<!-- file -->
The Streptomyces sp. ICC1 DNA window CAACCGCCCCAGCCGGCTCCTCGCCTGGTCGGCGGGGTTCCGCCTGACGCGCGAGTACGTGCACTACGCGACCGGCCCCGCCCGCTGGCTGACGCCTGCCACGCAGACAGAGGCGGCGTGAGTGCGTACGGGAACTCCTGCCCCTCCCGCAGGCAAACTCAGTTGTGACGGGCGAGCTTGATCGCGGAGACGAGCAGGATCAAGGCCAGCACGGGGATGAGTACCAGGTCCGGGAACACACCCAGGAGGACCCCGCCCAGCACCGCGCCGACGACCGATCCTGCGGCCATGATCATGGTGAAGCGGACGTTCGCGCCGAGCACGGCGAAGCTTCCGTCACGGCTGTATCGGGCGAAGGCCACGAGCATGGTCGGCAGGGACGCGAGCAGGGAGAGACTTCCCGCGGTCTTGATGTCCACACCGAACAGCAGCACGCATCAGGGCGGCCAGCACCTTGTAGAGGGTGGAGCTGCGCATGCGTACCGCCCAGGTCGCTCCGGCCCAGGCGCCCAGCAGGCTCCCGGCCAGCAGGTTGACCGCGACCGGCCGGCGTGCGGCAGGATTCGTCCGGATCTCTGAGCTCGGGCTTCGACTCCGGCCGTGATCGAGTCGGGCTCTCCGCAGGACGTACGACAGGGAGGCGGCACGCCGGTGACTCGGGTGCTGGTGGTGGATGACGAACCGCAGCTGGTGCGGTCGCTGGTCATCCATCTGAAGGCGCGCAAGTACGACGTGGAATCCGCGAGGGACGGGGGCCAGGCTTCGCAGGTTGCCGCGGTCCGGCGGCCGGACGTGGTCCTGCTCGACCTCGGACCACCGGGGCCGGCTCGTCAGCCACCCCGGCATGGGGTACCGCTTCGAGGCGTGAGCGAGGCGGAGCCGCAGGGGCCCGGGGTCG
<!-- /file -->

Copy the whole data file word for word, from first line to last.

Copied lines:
The Streptomyces sp. ICC1 DNA window CAACCGCCCCAGCCGGCTCCTCGCCTGGTCGGCGGGGTTCCGCCTGACGCGCGAGTACGTGCACTACGCGACCGGCCCCGCCCGCTGGCTGACGCCTGCCACGCAGACAGAGGCGGCGTGAGTGCGTACGGGAACTCCTGCCCCTCCCGCAGGCAAACTCAGTTGTGACGGGCGAGCTTGATCGCGGAGACGAGCAGGATCAAGGCCAGCACGGGGATGAGTACCAGGTCCGGGAACACACCCAGGAGGACCCCGCCCAGCACCGCGCCGACGACCGATCCTGCGGCCATGATCATGGTGAAGCGGACGTTCGCGCCGAGCACGGCGAAGCTTCCGTCACGGCTGTATCGGGCGAAGGCCACGAGCATGGTCGGCAGGGACGCGAGCAGGGAGAGACTTCCCGCGGTCTTGATGTCCACACCGAACAGCAGCACGCATCAGGGCGGCCAGCACCTTGTAGAGGGTGGAGCTGCGCATGCGTACCGCCCAGGTCGCTCCGGCCCAGGCGCCCAGCAGGCTCCCGGCCAGCAGGTTGACCGCGACCGGCCGGCGTGCGGCAGGATTCGTCCGGATCTCTGAGCTCGGGCTTCGACTCCGGCCGTGATCGAGTCGGGCTCTCCGCAGGACGTACGACAGGGAGGCGGCACGCCGGTGACTCGGGTGCTGGTGGTGGATGACGAACCGCAGCTGGTGCGGTCGCTGGTCATCCATCTGAAGGCGCGCAAGTACGACGTGGAATCCGCGAGGGACGGGGGCCAGGCTTCGCAGGTTGCCGCGGTCCGGCGGCCGGACGTGGTCCTGCTCGACCTCGGACCACCGGGGCCGGCTCGTCAGCCACCCCGGCATGGGGTACCGCTTCGAGGCGTGAGCGAGGCGGAGCCGCAGGGGCCCGGGGTCG